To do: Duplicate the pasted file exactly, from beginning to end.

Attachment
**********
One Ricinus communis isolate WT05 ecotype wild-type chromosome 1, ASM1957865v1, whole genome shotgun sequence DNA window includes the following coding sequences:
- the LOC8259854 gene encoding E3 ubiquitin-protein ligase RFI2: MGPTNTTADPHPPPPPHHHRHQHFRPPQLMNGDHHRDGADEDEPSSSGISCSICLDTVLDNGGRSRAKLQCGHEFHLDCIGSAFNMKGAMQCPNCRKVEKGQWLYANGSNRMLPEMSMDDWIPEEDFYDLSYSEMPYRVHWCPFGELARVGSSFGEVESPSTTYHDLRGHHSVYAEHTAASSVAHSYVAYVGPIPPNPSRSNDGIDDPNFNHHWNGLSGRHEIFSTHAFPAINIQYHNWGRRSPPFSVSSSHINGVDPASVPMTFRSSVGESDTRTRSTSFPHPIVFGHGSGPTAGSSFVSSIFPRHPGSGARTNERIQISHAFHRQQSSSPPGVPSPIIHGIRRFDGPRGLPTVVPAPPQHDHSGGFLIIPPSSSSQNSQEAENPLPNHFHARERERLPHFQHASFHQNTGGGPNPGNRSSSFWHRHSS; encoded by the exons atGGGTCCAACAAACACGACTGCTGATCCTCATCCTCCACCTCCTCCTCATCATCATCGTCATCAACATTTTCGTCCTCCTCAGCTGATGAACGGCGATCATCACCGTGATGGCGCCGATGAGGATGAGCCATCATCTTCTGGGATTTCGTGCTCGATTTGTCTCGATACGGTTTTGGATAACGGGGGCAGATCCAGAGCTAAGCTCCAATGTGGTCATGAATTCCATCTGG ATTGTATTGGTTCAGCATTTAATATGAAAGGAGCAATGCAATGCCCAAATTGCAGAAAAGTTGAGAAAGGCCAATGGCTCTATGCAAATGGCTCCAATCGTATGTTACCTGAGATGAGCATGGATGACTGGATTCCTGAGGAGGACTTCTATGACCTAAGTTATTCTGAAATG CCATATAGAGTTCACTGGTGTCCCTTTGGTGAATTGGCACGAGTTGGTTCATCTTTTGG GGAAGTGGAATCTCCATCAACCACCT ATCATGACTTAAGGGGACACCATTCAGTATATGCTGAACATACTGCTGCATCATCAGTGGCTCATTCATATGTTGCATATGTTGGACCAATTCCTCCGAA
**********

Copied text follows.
One Ricinus communis isolate WT05 ecotype wild-type chromosome 1, ASM1957865v1, whole genome shotgun sequence DNA window includes the following coding sequences:
- the LOC8259854 gene encoding E3 ubiquitin-protein ligase RFI2: MGPTNTTADPHPPPPPHHHRHQHFRPPQLMNGDHHRDGADEDEPSSSGISCSICLDTVLDNGGRSRAKLQCGHEFHLDCIGSAFNMKGAMQCPNCRKVEKGQWLYANGSNRMLPEMSMDDWIPEEDFYDLSYSEMPYRVHWCPFGELARVGSSFGEVESPSTTYHDLRGHHSVYAEHTAASSVAHSYVAYVGPIPPNPSRSNDGIDDPNFNHHWNGLSGRHEIFSTHAFPAINIQYHNWGRRSPPFSVSSSHINGVDPASVPMTFRSSVGESDTRTRSTSFPHPIVFGHGSGPTAGSSFVSSIFPRHPGSGARTNERIQISHAFHRQQSSSPPGVPSPIIHGIRRFDGPRGLPTVVPAPPQHDHSGGFLIIPPSSSSQNSQEAENPLPNHFHARERERLPHFQHASFHQNTGGGPNPGNRSSSFWHRHSS; encoded by the exons atGGGTCCAACAAACACGACTGCTGATCCTCATCCTCCACCTCCTCCTCATCATCATCGTCATCAACATTTTCGTCCTCCTCAGCTGATGAACGGCGATCATCACCGTGATGGCGCCGATGAGGATGAGCCATCATCTTCTGGGATTTCGTGCTCGATTTGTCTCGATACGGTTTTGGATAACGGGGGCAGATCCAGAGCTAAGCTCCAATGTGGTCATGAATTCCATCTGG ATTGTATTGGTTCAGCATTTAATATGAAAGGAGCAATGCAATGCCCAAATTGCAGAAAAGTTGAGAAAGGCCAATGGCTCTATGCAAATGGCTCCAATCGTATGTTACCTGAGATGAGCATGGATGACTGGATTCCTGAGGAGGACTTCTATGACCTAAGTTATTCTGAAATG CCATATAGAGTTCACTGGTGTCCCTTTGGTGAATTGGCACGAGTTGGTTCATCTTTTGG GGAAGTGGAATCTCCATCAACCACCT ATCATGACTTAAGGGGACACCATTCAGTATATGCTGAACATACTGCTGCATCATCAGTGGCTCATTCATATGTTGCATATGTTGGACCAATTCCTCCGAA